COMMENTARY: Happy birthday, President Carter

President Jimmy Carter and his daughter Amy walking through the Carter Presidential Museum. (Credit: Jimmy Carter Presidential Library)

One of my favorite quotes from former President Jimmy Carter is this: “The best way to enhance freedom in other lands is to demonstrate here that our democratic system is worthy of emulation.”

And also this: “You can not divorce religious belief and public service. I’ve never detected any conflict between God’s will and my political duty. If you violate one, you violate the other.”

Jimmy Carter’s words resonate with me because they describe who I believe the man to be – a man of honor, humility and faith.

Carter, governor of Georgia from 1971 to 1975, was president during the most formative years of my life – from age 11 to 16. When I think of him, I think of Andy Gibb, The Emotions and Stevie Wonder – the soundtracks of my youth.

Today we join the chorus of voices from around the world — Republican and Democrat, liberal and conservative —  in wishing President Carter, the longest living president in U.S. history, a happy 98th birthday! 

Born on October 1 in the small town of Plains, Carter has been married to his wife, former First Lady Rosalynn Carter — who herself turned 95 on August 18 — for 76 years. To put that in perspective, that’s two years longer than the marriage of Queen Elizabeth II and Prince Phillip.

President Jimmy Carter and First Lady Rosalynn Carter dance at a White House Congressional Ball, Washington, D.C. on December 13, 1978. (Credit: Marion S. Trikosko, Jimmy Carter Presidential Library)

“Marty and I are wishing former President Jimmy Carter well on his birthday as his loved ones celebrate both his many years of life and his long, touching marriage to former First Lady Carter,” Gov. Brian Kemp said in an email message to State Affairs.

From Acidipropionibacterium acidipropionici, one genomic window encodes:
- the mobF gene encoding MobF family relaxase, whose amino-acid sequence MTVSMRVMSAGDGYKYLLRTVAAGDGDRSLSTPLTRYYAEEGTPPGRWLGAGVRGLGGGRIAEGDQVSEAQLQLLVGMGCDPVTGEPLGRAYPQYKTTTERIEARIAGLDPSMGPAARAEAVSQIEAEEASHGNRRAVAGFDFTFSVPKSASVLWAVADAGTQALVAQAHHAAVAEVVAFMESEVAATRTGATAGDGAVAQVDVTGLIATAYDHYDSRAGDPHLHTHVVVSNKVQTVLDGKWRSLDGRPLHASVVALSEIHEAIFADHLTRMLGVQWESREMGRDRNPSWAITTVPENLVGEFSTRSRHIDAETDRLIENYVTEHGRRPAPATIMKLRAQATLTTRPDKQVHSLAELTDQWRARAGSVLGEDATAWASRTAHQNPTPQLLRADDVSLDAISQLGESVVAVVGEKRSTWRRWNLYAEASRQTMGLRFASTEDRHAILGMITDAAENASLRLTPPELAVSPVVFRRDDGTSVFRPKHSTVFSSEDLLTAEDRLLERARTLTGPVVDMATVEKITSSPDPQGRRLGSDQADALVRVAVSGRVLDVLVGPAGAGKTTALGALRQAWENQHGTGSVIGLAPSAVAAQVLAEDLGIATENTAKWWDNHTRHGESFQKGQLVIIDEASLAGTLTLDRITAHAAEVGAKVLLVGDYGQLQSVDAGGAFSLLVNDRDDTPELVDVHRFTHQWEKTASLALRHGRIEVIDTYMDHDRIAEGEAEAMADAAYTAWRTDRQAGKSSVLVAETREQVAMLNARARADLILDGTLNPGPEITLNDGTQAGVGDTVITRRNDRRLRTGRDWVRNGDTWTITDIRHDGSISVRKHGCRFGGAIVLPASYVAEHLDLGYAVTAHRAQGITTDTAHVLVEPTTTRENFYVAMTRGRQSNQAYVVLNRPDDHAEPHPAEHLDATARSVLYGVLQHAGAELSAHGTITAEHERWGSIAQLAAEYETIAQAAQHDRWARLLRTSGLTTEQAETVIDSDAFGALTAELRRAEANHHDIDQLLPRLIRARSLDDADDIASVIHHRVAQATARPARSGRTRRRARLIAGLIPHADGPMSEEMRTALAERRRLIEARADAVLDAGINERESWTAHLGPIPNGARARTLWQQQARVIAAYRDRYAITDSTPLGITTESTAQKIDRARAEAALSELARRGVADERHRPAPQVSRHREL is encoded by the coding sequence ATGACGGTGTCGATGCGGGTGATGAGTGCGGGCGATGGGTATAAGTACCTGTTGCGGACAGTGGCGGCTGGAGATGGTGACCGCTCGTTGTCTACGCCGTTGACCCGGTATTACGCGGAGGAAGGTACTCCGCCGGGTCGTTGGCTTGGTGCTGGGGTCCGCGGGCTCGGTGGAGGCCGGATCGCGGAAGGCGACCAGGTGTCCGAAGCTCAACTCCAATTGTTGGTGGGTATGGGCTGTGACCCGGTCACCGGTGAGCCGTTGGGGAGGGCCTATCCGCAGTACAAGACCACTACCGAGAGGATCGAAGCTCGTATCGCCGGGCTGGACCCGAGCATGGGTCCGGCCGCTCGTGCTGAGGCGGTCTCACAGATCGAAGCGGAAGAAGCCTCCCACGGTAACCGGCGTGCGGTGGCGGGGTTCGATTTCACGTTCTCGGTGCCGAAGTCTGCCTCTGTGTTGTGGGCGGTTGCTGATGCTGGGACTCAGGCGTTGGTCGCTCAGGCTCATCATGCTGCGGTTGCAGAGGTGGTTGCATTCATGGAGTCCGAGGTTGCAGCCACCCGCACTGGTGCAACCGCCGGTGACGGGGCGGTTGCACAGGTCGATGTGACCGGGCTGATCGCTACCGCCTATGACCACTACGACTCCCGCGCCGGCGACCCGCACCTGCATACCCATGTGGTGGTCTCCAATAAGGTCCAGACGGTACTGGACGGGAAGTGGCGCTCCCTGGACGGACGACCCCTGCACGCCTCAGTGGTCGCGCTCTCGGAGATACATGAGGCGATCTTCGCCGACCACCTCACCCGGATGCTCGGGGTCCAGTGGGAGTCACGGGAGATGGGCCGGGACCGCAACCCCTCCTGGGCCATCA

Plains Mayor L.E.”Boze” Godwin III has known President Carter since he was a child. Godwin, 79, remembers seeing Plains’ most famous citizen as a young man unloading farmers’ pickup trucks filled with peanuts. 

Except for the few occasions where he sees Carter at church, Godwin said today he rarely sees Carter. 

Carter’s years as Georgia’s 76th governor and America’s 39th president never distanced him from his upbringing that included eating turnip greens and peas “like the rest of us,” Godwin said. 

“Even when he was president, he didn’t change,” Godwin said. “He’s one of our best-loved citizens. He has always been concerned about Plains and still is. He still does anything he can to help the city or somebody in the town.” Carter is so rooted in Plains, Godwin said, that  “after death, [Carter is planning] to be buried across the street from his house here in town. He knows it will increase tourism.

“Our community’s kind of like a family, black, white, whatever. It’s a small, small community,” Godwin said. “He’s just a member of the community.”

Frankly, none of that surprises me.

State Affairs’ senior investigative reporter Tammy Joyner and Joy Walstrum, audience engagement and social media consultant, contributed to this report.


President Jimmy Carter and his daughter Amy walking through the Carter Presidential Museum. (Credit: Jimmy Carter Presidential Library and Museum)

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